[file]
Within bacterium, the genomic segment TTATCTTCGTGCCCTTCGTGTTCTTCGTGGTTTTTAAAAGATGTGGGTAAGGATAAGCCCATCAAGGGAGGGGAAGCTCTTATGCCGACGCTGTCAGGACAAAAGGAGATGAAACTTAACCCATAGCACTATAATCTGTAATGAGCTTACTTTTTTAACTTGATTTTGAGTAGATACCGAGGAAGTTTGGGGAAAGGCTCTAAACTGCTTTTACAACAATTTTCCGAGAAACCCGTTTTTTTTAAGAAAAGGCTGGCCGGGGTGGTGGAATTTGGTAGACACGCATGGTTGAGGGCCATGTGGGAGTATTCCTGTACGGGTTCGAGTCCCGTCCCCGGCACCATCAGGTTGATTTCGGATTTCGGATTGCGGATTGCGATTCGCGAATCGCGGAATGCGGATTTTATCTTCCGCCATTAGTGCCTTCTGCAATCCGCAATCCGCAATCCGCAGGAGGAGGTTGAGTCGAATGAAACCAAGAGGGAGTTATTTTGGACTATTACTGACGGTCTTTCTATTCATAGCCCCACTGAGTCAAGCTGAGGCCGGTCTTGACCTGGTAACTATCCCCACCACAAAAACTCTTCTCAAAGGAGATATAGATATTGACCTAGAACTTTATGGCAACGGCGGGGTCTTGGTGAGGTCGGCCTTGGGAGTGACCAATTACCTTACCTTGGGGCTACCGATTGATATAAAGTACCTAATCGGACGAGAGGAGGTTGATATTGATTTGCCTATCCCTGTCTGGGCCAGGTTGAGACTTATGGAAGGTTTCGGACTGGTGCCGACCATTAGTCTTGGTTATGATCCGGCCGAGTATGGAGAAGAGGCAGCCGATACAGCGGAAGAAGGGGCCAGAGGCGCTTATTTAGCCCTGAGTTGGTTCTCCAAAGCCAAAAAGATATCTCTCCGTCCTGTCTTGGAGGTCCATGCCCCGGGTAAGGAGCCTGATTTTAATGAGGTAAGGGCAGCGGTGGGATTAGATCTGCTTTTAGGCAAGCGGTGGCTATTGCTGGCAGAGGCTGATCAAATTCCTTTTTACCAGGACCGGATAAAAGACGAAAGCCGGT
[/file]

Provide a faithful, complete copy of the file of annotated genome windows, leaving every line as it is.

Within bacterium, the genomic segment TTATCTTCGTGCCCTTCGTGTTCTTCGTGGTTTTTAAAAGATGTGGGTAAGGATAAGCCCATCAAGGGAGGGGAAGCTCTTATGCCGACGCTGTCAGGACAAAAGGAGATGAAACTTAACCCATAGCACTATAATCTGTAATGAGCTTACTTTTTTAACTTGATTTTGAGTAGATACCGAGGAAGTTTGGGGAAAGGCTCTAAACTGCTTTTACAACAATTTTCCGAGAAACCCGTTTTTTTTAAGAAAAGGCTGGCCGGGGTGGTGGAATTTGGTAGACACGCATGGTTGAGGGCCATGTGGGAGTATTCCTGTACGGGTTCGAGTCCCGTCCCCGGCACCATCAGGTTGATTTCGGATTTCGGATTGCGGATTGCGATTCGCGAATCGCGGAATGCGGATTTTATCTTCCGCCATTAGTGCCTTCTGCAATCCGCAATCCGCAATCCGCAGGAGGAGGTTGAGTCGAATGAAACCAAGAGGGAGTTATTTTGGACTATTACTGACGGTCTTTCTATTCATAGCCCCACTGAGTCAAGCTGAGGCCGGTCTTGACCTGGTAACTATCCCCACCACAAAAACTCTTCTCAAAGGAGATATAGATATTGACCTAGAACTTTATGGCAACGGCGGGGTCTTGGTGAGGTCGGCCTTGGGAGTGACCAATTACCTTACCTTGGGGCTACCGATTGATATAAAGTACCTAATCGGACGAGAGGAGGTTGATATTGATTTGCCTATCCCTGTCTGGGCCAGGTTGAGACTTATGGAAGGTTTCGGACTGGTGCCGACCATTAGTCTTGGTTATGATCCGGCCGAGTATGGAGAAGAGGCAGCCGATACAGCGGAAGAAGGGGCCAGAGGCGCTTATTTAGCCCTGAGTTGGTTCTCCAAAGCCAAAAAGATATCTCTCCGTCCTGTCTTGGAGGTCCATGCCCCGGGTAAGGAGCCTGATTTTAATGAGGTAAGGGCAGCGGTGGGATTAGATCTGCTTTTAGGCAAGCGGTGGCTATTGCTGGCAGAGGCTGATCAAATTCCTTTTTACCAGGACCGGATAAAAGACGAAAGCCGGT